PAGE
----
Today, I was scouring the Internet and ran across 2 interesting and very informative scientific articles on the use of Suboxone(Bupe/Naloxone) and the link it has to dopamine and the reward pathways in the brain. Reward Deficiency Syndrome is probably the reason why we all self medicated with opiates to change the negative psychiatric impact low or imbalanced dopamenergic, serotonergic, etc pathways in the brain had on our lives. If people are as motivated as me to find out more why they may have such a love affair with drugs and alcohol then these 2 articles will be an interesting read, albeit scientific read.

1. http://www.ncbi.nlm.nih.gov/pmc/articles/PMC3682495/

2.http://www.lifeskillsu.org/campus/campu ... iency.html


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PostPosted: Fri Jul 04, 2014 5:27 pm 
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Very interesting subject avinlo. I also believe that constant use of opiates lessen the bodies production of natural dopamine which puts us all in a vicious cycle of using. At least for me it seemed like whenever I was off opiates for a period of time the world looked black and white, or maybe dull is a better adjective. Then taking some pain meds or whatever contained the opiate, it seemed like I was given a nice pair of colored glasses. The world looked wonderful! Suboxone has that effect too and that's why it works so well.

I know of another person who suffers from RLS, and has since birth. For years the doctors keep saying it was in their head. This persons father and sister all had it too. Finally they come out with a medication called Requip which was a variant of the drug they give Parkinson's patients. It affects the dopamine levels in the brain. She tried it but it made her too tired. It was by chance that this person took some vicodin and realized her RLS disappeared while on it. So now she takes hydrocodone, not for pain, but for the restless leg syndrome. Go figure that one out!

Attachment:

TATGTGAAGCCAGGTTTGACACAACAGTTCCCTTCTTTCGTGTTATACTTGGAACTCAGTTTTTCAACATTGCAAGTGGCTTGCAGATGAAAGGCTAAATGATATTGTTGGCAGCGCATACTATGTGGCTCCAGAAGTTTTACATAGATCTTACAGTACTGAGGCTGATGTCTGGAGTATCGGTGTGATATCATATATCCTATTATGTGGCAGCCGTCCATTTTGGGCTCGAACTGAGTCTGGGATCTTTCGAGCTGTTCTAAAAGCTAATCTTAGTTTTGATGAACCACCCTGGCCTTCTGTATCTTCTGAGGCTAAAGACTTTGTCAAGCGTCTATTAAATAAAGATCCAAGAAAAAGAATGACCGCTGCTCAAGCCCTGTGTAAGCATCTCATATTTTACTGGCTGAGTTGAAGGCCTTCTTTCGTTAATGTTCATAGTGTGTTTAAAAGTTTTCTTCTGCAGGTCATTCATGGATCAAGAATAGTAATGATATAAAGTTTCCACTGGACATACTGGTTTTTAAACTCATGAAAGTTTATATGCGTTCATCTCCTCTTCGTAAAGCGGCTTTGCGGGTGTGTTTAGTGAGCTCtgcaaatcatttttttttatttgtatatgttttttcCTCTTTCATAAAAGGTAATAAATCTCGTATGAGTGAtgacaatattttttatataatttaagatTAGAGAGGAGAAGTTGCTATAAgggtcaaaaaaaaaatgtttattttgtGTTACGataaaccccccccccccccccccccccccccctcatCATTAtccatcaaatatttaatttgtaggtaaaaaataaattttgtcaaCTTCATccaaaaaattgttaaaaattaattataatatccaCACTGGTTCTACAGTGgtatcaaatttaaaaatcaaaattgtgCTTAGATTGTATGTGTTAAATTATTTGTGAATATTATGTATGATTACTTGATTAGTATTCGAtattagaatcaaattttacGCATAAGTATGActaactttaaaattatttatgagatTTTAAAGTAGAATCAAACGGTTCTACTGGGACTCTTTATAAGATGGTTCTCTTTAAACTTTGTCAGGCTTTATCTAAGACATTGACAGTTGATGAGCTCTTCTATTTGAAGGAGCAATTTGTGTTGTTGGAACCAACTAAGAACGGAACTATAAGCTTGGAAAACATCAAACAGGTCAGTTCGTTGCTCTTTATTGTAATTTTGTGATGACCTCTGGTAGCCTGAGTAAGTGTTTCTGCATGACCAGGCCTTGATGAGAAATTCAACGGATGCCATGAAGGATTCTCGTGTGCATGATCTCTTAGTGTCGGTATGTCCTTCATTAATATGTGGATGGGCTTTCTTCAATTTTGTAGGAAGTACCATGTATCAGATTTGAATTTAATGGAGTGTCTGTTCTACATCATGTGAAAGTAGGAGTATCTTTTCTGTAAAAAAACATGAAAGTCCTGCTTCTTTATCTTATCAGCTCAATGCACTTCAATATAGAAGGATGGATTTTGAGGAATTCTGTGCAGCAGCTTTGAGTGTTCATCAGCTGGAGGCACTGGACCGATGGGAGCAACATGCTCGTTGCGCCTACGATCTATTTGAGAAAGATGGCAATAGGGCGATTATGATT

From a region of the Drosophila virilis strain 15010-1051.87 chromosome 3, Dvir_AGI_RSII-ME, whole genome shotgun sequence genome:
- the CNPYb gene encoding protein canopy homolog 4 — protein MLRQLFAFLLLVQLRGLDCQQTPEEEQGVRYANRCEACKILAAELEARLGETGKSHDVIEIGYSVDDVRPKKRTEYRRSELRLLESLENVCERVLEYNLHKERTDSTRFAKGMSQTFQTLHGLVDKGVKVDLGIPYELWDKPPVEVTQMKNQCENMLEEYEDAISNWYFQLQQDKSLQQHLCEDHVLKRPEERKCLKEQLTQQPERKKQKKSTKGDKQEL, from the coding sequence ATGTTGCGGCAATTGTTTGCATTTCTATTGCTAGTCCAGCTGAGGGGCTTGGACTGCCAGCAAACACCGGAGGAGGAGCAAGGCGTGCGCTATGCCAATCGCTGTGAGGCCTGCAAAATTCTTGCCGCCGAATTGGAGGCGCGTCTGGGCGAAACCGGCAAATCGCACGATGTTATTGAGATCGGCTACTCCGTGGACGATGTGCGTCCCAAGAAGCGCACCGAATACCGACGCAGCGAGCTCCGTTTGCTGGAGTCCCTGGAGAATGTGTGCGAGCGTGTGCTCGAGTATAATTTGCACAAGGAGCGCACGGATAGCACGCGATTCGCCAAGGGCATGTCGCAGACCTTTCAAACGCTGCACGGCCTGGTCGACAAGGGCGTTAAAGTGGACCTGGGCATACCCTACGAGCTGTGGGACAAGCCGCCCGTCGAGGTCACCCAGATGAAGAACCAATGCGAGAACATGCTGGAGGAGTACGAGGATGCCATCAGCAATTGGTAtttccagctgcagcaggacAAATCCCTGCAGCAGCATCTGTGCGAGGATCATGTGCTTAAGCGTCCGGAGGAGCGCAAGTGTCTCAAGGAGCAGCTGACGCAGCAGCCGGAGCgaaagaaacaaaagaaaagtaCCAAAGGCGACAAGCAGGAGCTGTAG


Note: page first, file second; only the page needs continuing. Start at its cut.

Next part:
All I want is my Mu receptors to be happy and full! :D

r

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PostPosted: Fri Jul 04, 2014 10:45 pm 
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I haven't yet had a chance to read those links avinlo, but I find this topic absolutely fascinating and will be sure to read them tonight while I've got a couple hours free. I, like Rule, undoubtedly believe that the reason I chronically relapsed time after time, even after making it thru WD plenty of times. I tried many different anti depressants, anti anxiety meds, sleep aids, even considered maoi's seriously, but the dietary restrictions and other lifestyle restrictions and possible medication interactions kept me from going that route. without the opiates, I was a depressed, unmotivated, recluse of a person. even things in life that would've excited or exhilarated most people left me unimpressed and flat. it wasn't a pleasant existence. I thought I'd found the ticket with the opiates, but tolerance took care of that notion for me, and pretty quickly I realized I couldn't afford financially the burden that tolerance brought about, nor the constant ups and downs that go along with uncontrolled active addiction. not to mention the risk of going to jail, over dosing or losing my children, and probably my sanity... just trying not to be miserable, ughh! horrible way to live.